Solicitors are celebrating the promised relaxation of rights of audience restrictions. Shaun Pye assesses the threat posed to the Bar
The Lord Chancellor, Lord Irvine's consultation paper on rights of audience contains little comfort for the Bar. In one telling passage, the government claims that its reforms will not hurt the Bar before adding, just in case: “It is not the role of the government to safeguard the supply of work to barristers.”
Under his proposals, solicitors will have full rights of audience on their first day of admission onto the roll. They will have to meet certain training requirements, to be drawn up by the Law Society, but it is understood the Lord Chancellor could be willing to have such requirements built into the Legal Practice Course.
On paper at least, the Bar's virtual monopoly on higher courts rights could be smashed within as little as 18 months. But what effect will the changes have in practice?
Solicitors from all quarters of the profession have welcomed the consultation paper, but perhaps the loudest celebrations of all have come from the City. Since the 1990 Courts and Legal Services Act only just over 100 solicitor-advocates, from a total of 624, have specialised in civil litigation, with the majority based in City firms. Three have taken silk. It is hardly an invasion and the hope persists in some quarters of the Bar that City solicitors simply will not want to be advocates.
The jubilation of City firms after the publication of the consultation paper suggests otherwise. Mark Humphries, solicitor-advocate at Linklaters and vice-chairman of the Solicitors' Association of Higher Court Advocates (SAHCA), says: “Linklaters is a seething pool of talent waiting to be released on the higher courts but they have been made to spend all their time trying to get flying hours in the lower courts.”
Earlier this year the Law Society drew up plans to exempt commercial litigators from having to acquire “flying hours”. Then Humphries said the number of solicitor-advocates might triple within the next few years. Now, after Lord Irvine's radical proposals, it seems the sky is the limit.
Linklaters has five solicitor-advocates with three more in the pipeline. Humphries says: “It is feasible that within 18 months we could have 50 or 60 litigators trained as advocates.” David Mayhew, a partner with Clifford Chance, says that within five years all of its litigators (more than 150 lawyers) will have full rights of audience. Harry Anderson, head of litigation at Herbert Smith, does not put a figure on future expansion but says the firm will be “accelerating” its training programme.
Opinions differ on how the expansion will affect the Bar. Anderson believes solicitor-advocates will do the work of the juniors and leave the trial work to the big guns at the Bar. The majority of City firms appear to agree with this view.
But Humphries is more bullish: “Our senior people will take the role of the leader in trials. Before the white paper, I would have said this change would take a generation. Now, I see it happening in five to 10 years.”
By and large City firms have not had separate advocacy departments – mini-Bars being referred work by other partners in the firm. But Wilde Sapte and SJ Berwin & Co do operate this system and Anderson says Herbert Smith has not ruled out the idea for for the future. Specialist advocacy units could evolve in City firms, servicing not only the firm's in-house needs but selling its skills to the wider legal market.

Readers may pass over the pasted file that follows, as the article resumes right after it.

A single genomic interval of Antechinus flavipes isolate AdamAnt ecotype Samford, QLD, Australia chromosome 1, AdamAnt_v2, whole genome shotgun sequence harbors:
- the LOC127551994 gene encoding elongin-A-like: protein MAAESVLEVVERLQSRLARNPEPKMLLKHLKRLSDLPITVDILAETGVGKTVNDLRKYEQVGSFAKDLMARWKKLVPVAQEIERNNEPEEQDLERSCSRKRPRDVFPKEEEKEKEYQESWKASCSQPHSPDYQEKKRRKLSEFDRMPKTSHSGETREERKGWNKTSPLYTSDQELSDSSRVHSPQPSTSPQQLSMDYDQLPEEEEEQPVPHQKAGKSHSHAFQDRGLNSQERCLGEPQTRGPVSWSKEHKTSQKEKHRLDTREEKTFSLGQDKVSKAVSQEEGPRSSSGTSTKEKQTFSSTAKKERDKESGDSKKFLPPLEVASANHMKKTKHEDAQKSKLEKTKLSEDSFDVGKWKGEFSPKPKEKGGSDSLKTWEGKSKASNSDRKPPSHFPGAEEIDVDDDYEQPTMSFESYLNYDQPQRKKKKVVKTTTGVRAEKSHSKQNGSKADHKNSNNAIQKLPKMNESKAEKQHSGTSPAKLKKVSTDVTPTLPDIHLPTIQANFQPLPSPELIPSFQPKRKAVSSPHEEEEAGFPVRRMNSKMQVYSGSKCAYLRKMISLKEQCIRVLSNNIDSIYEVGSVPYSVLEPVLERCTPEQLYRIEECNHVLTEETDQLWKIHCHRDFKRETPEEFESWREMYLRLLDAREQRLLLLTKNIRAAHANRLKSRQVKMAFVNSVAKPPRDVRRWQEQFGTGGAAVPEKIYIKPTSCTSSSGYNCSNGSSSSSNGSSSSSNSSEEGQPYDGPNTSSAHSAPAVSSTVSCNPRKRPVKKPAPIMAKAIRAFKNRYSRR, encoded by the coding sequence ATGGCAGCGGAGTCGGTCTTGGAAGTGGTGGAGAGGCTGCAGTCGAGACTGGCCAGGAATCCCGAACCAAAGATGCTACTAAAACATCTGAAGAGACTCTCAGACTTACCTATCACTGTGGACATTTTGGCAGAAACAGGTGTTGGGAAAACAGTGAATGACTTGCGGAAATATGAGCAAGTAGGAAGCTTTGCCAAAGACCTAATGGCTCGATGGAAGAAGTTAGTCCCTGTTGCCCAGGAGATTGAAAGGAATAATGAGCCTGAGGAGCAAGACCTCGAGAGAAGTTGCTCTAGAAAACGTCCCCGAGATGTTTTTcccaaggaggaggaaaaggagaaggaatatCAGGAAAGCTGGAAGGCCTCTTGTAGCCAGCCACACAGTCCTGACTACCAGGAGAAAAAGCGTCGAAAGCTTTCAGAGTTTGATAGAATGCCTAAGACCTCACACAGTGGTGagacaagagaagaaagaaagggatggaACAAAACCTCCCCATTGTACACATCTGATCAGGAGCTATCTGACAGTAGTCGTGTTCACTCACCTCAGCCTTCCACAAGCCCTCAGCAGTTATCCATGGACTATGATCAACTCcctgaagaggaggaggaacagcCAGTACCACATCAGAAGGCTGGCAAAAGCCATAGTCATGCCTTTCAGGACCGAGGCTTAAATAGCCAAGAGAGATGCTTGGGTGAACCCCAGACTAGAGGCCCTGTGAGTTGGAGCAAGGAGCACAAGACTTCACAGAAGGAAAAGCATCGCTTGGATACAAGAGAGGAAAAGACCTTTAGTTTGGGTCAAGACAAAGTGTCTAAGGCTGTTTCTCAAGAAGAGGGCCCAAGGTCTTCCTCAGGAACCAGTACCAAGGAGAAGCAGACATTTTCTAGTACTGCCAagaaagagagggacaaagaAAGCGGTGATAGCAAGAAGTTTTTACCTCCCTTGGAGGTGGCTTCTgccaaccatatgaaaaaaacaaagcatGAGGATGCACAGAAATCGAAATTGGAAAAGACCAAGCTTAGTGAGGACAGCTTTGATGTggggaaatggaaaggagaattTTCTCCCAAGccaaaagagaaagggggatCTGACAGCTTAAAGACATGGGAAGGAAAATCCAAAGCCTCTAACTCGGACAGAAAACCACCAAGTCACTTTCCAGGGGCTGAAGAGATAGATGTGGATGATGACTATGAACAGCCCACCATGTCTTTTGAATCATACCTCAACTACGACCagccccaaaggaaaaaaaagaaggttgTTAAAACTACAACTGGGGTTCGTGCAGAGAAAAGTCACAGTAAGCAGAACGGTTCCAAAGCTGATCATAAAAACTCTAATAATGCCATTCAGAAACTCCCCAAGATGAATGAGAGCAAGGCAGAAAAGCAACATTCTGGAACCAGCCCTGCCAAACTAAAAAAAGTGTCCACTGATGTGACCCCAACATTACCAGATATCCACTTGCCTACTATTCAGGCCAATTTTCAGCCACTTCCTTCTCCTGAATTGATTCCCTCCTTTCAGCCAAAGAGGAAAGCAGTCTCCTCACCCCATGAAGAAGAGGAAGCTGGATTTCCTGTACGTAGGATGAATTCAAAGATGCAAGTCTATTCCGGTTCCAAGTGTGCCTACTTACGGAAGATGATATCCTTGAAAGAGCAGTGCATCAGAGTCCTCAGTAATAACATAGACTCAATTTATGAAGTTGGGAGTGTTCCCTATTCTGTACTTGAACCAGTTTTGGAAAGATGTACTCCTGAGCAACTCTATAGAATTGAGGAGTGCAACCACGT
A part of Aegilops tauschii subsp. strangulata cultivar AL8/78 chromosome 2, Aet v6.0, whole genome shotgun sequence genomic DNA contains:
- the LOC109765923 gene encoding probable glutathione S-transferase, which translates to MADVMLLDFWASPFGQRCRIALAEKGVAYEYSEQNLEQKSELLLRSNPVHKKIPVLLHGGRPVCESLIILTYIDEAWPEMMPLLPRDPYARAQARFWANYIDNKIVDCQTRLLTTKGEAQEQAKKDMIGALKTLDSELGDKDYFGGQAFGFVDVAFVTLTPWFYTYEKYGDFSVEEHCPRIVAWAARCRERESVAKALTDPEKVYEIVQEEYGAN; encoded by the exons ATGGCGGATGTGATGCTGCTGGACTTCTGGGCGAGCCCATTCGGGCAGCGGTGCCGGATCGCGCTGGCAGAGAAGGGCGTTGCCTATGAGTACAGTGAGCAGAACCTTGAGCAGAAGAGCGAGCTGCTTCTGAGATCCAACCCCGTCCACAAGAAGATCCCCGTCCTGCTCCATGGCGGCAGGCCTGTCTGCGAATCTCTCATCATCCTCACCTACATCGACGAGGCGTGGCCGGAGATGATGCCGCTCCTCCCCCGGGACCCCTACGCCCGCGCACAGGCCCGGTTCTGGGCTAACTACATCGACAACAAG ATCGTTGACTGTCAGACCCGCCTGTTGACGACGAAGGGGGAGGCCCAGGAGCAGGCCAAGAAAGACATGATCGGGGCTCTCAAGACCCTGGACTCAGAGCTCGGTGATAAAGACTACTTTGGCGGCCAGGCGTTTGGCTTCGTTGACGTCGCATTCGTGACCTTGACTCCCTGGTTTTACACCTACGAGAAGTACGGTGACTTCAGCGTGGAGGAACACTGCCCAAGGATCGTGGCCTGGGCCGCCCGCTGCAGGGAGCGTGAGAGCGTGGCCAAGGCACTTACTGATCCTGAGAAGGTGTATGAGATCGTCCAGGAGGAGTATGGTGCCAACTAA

Of course, there are a number of firms, particularly medium-sized ones, which view the triumphalism of solicitor-advocates with caution. Kevin Perry, a commercial litigation partner with Barlow Lyde & Gilbert, says: “Our firm will not be jumping on the bandwagon at the moment but we will be monitoring it. Sometimes you can overlook the client and see it as a battle between the two professions. It may turn out that the current arrangement suits the clients best.”
Certainly one client, David Stevens, general counsel with BTR, is keeping an open mind. He welcomes the removal of the archaic restrictions but adds that, while it seems logical that employing only a solicitor is cheaper than using a solicitor and a barrister, he is waiting to see how things develop.
An external observer, Professor Michael Zander at the London School of Economics, says it is hard to predict what will happen. He points out that City firms, stacked with top legal minds, still need to turn to the Bar for opinions – so why not advocacy?
If you believe the official Bar Council line, the shake-up will make little difference. As specialist advocates, barristers are not only better at advocacy than solicitors but they are cheaper, is the Bar Council's mantra. Privately, barristers are terrified that the reforms will signal the beginning of the end for the Bar. But most observers agree that, no matter how radical Lord Irvine's reforms are, it could still take many years for solicitor-advocates to make an impact.
After all, the Crown Prosecution Service is hardly in a position to take full advantage of the changes as it gears up for a massive restructuring operation which could take several years to bed down. The same goes for legal aid lawyers, who are bracing themselves for Lord Irvine's legal aid reforms, and the general high street firms, which are surely too busy struggling to survive to contemplate branching out into advocacy.
If anyone has the time, the inclination and the financial clout to take on the Bar, it is the City lawyers.
The commercial Bar should take note: it looks like it may well be in the line of fire.